Recontextualising communicative language teaching in Saudi Arabia

Alharbi, Ahmed Olayan R. (2022) Recontextualising communicative language teaching in Saudi Arabia. PhD thesis, University of Glasgow.

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In 2004, a project spearheaded by the Saudi Arabian Government formed agreements with international companies to help develop Saudi English language skills so that the Saudi workforce could better meet international companies’ needs. This new project mainly used the Communicative Language Teaching (CLT) approach based on the concept of communicative competence. However, there are some issues with the implementation of this imported approach in terms of whether this new pedagogy fits the broader Saudi context and its pedagogic traditions. Findings of reviewed studies from various non-Western contexts show that there is often misunderstanding and resistance to CLT implementation, which may be related to a lack of teacher education in this area. This research addresses these issues as well as the lack of alignment with Saudi pedagogic culture and summative assessment, using a theoretical framework drawing on theories of communicative competence, Bernstein’s theory of pedagogic discourse, Shulman’s theory of teacher knowledges and Walsh’s categories of interaction in language classes. This framework was used to analyse data generated from the English Language Teaching course textbooks now used across Saudi schools, and from interviews with the teachers and students who use it.

A typical unit from a middle school English Language standard textbook and the associated teacher guidance were analysed. Overall, the lesson designs outlined the possibility of communicative language teaching. Then qualitative case studies of four English teachers working in a middle school for boys were conducted using semi-structured interviews before and after classroom observations to explore teachers’ different understandings about the concept and principles of CLT as recommended by their set textbook. In addition, focus group interviews with students elicited students’ reflections on their experience of learning English.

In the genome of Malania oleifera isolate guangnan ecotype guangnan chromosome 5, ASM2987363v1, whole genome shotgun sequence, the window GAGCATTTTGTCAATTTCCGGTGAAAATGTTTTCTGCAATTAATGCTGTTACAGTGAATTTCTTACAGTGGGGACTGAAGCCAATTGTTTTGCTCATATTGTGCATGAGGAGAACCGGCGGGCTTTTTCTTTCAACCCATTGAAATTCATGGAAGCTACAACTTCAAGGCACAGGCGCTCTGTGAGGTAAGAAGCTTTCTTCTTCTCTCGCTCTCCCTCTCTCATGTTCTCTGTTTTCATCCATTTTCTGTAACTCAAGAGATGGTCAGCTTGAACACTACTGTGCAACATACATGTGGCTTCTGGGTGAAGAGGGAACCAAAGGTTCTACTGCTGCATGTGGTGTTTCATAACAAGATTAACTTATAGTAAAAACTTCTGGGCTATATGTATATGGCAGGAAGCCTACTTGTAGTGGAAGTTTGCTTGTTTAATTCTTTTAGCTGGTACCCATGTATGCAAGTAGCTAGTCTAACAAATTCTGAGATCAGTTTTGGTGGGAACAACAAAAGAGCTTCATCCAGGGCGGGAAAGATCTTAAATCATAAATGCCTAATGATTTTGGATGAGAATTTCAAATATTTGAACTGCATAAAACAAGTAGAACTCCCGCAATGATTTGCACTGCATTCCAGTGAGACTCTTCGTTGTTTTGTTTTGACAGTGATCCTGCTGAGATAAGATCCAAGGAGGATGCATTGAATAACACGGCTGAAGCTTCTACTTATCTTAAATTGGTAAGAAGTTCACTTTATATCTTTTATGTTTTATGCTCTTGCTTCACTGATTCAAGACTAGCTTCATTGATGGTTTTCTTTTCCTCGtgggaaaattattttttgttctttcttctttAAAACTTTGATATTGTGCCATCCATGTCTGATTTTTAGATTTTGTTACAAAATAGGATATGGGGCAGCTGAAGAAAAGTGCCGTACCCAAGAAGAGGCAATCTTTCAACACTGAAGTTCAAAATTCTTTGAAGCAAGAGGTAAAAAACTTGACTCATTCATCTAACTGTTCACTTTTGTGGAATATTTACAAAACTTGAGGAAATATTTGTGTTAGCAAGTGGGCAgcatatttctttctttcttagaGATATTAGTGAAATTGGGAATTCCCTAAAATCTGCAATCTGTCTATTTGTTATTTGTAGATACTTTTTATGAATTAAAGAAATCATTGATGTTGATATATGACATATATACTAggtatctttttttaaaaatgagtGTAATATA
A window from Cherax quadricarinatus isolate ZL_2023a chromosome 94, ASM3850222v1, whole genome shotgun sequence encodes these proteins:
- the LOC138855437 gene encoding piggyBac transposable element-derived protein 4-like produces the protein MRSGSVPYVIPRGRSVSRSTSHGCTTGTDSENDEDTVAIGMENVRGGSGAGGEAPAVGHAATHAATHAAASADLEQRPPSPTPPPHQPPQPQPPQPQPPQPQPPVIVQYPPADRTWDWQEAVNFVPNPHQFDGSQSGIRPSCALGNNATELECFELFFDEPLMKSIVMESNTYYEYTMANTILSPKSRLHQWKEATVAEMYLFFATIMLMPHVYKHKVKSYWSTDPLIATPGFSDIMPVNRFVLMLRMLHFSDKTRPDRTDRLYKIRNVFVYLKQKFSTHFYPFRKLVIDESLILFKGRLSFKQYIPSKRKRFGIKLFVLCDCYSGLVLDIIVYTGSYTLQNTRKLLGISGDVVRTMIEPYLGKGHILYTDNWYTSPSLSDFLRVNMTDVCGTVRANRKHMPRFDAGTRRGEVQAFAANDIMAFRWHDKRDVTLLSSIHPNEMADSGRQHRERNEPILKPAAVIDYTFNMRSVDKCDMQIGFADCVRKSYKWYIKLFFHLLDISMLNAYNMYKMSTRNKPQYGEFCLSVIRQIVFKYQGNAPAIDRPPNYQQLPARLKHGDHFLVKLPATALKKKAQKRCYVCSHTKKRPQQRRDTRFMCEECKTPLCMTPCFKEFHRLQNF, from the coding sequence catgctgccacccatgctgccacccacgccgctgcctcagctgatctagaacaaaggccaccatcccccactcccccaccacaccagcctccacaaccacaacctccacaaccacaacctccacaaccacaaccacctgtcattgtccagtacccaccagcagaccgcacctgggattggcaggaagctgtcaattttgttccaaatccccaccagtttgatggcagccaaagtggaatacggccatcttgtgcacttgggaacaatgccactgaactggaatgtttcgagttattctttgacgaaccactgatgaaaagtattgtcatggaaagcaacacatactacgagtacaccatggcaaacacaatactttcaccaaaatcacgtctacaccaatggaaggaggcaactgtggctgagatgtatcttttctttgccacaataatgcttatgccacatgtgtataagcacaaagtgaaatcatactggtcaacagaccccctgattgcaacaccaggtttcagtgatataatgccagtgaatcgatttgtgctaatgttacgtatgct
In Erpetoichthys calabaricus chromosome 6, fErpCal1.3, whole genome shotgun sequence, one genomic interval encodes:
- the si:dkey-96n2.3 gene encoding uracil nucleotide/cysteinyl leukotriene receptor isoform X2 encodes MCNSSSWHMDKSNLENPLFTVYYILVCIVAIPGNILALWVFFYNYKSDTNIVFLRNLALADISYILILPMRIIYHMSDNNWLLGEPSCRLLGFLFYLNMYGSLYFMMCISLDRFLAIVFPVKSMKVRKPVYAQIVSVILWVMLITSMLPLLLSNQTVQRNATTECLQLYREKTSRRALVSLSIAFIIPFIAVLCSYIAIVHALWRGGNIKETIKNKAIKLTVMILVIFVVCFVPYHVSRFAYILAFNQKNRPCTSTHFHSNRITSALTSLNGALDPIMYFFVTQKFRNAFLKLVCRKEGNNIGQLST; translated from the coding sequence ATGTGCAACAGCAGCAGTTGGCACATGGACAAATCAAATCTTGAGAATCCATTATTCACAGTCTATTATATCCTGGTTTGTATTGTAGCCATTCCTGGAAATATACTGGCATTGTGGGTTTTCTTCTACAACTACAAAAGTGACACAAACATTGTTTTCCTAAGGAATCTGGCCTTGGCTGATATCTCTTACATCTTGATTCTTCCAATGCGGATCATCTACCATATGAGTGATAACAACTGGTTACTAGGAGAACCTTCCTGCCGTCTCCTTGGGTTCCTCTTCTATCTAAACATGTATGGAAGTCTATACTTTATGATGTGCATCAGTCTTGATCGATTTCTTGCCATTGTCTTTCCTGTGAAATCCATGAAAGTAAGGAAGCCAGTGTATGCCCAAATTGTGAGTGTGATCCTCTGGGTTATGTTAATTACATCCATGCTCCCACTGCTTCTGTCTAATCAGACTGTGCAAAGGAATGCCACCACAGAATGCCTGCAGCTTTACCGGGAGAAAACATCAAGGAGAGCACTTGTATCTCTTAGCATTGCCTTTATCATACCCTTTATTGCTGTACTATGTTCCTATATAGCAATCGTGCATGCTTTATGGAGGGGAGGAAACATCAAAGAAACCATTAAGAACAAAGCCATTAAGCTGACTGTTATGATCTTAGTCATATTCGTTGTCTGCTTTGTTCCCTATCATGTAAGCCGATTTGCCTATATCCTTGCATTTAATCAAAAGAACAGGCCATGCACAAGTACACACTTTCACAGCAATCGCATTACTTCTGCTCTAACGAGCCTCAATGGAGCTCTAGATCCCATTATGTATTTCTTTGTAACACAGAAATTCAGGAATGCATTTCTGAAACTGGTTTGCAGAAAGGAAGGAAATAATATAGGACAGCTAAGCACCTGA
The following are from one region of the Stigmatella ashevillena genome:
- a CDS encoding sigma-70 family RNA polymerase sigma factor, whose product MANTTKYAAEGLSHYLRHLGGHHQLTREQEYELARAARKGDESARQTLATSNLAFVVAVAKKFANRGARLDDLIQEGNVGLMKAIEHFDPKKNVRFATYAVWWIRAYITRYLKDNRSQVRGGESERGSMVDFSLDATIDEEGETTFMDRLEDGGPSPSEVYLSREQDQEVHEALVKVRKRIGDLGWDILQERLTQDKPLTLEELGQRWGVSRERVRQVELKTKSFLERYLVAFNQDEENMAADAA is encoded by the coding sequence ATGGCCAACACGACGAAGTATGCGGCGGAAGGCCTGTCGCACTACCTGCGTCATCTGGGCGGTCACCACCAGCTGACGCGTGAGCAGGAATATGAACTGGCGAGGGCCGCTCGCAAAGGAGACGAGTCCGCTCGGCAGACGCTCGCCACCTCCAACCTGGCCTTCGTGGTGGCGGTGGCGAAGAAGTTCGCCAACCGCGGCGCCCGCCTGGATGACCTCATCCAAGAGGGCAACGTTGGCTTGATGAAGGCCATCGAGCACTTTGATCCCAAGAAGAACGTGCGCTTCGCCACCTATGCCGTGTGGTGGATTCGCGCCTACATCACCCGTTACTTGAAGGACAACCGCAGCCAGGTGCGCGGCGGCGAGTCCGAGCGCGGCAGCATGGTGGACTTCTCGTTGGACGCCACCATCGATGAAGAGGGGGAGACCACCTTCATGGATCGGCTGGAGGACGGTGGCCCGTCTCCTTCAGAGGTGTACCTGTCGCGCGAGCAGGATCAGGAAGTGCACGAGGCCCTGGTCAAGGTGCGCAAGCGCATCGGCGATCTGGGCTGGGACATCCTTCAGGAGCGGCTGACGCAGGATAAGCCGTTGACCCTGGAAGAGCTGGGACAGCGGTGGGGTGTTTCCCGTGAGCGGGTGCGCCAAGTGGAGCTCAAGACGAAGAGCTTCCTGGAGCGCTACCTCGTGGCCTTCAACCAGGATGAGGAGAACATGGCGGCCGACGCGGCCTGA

The case studies demonstrated a gap between the recommended CLT-based curriculum and the teachers’ pedagogic practices which reflected a more traditional method of the Grammar Translation Method (GTM). However, there was significant variation amongst the case studies reflecting residual practices and different approaches to the pedagogic content knowledge of language learning. The teacher interviews highlighted that the Saudi context is a pedagogic culture which is highly exam focused. Notably, the students’ comments also aligned with this exam orientation, which suggests that the power and consensus surrounding this pedagogic nexus is reinforced not only by teachers but also by the students, making it the dominant mode of pedagogy. In this way, the new curriculum and its emergent practices were working against a very different pedagogic culture. The CLT approach typically suggests pedagogy with weaker framing and C- in what Bernstein terms an “invisible” pedagogy. This would encourage students’ participation in weakly framed pedagogy, and a curriculum of C- that draws on students’ life experiences and common sense rather than technical rules or specialised knowledge. However, the official recontextualization field (ORF) of the textbook – though communicative in intent – is still carefully controlled and staged, and so can be understood to navigate a middle position between the Saudi context which typically favours very F+ and C+ in a visible pedagogy and the CLT approach. Overall, the teachers in all four cases constructed different relations with the students to that suggested by the CLT-aligned teacher’s book, as they all recontextualised the textbook material in activities with stronger framing that aligned with their pedagogic content knowledge and professional preferences. The conclusion argues that any imported approach such as CLT will inevitably be recontextualised to be more acceptable within the constraints and pedagogic culture of the particular context.

Item Type: Thesis (PhD)
Qualification Level: Doctoral
Colleges/Schools: College of Social Sciences > School of Education
Supervisor's Name: Elliot, Dr. Dely and MacDiarmid, Dr. Carole and Doherty, Professor Catherine
Date of Award: 2022
Depositing User: Theses Team
Unique ID: glathesis:2022-82747
Copyright: Copyright of this thesis is held by the author.
Date Deposited: 18 Mar 2022 10:08
Last Modified: 08 Apr 2022 16:44
Thesis DOI: 10.5525/gla.thesis.82747

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